At this time, what is today Brazil was hotly disputed by the Dutch and the Portuguese. The area was invaded twice by the Dutch, in 1637 and in 1649. In 1637, the Dutch and the Indians took the Fort of São Sebastião and dominated Ceará. The Dutch expanded their presence in Ceará and made alliances with different Indian tribes. In 1639, Georg Marcgrave made an expedition in Ceará, but in 1644 the Indians attacked the Dutch Governor of Ceará, Gideon Morris, the Dutch soldiers were are killed, and São Sebastião was destroyed.

There were no Europeans in the region between 1644 and 1649, but in 1649, before negotiations with the different Indian tribes, Matias Beck arrived in Ceará to explore silver mines of Maranguape. Good-quality silver was not found however. In this period the Dutch built another fort, by the banks of river Pajeú, and named it Fort Schoonenborch after one of their commanders. In 1654, the Dutch were expelled from Brazil; the Portuguese took Schoonenborch, changed its name to Fortaleza de Nossa Senhora de Assunção (The Fortress of Our Lady of the Assumption), and the different Indian tribes that had made alliance with the Dutch had to flee from Portuguese persecution.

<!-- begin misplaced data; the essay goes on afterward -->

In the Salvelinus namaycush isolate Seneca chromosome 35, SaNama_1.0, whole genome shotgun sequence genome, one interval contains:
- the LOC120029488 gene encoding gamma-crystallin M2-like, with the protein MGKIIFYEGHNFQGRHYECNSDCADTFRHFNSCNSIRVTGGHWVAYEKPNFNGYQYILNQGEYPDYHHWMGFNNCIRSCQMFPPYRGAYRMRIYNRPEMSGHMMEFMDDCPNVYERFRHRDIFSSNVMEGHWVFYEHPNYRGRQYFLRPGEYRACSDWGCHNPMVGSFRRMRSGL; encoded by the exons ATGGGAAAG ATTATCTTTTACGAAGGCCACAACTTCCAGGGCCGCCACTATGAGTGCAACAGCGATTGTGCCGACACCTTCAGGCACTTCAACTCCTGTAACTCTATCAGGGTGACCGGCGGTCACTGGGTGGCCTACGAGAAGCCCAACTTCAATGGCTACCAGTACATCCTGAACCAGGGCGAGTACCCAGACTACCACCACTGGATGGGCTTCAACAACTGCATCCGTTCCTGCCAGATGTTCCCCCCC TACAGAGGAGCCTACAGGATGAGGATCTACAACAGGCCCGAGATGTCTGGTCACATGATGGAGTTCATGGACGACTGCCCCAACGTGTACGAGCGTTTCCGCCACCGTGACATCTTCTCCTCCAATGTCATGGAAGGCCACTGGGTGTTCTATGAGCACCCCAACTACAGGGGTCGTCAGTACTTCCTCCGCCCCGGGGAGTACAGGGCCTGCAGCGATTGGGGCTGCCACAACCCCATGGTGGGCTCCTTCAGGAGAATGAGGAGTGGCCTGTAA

In 1661, the Netherlands formally ceded their Brazilian territories to the Portuguese crown, ending conflict in the region. Ceará became a dependency of Pernambuco in 1680; this relationship lasted until 1799, when the Captaincy of Ceará was made independent.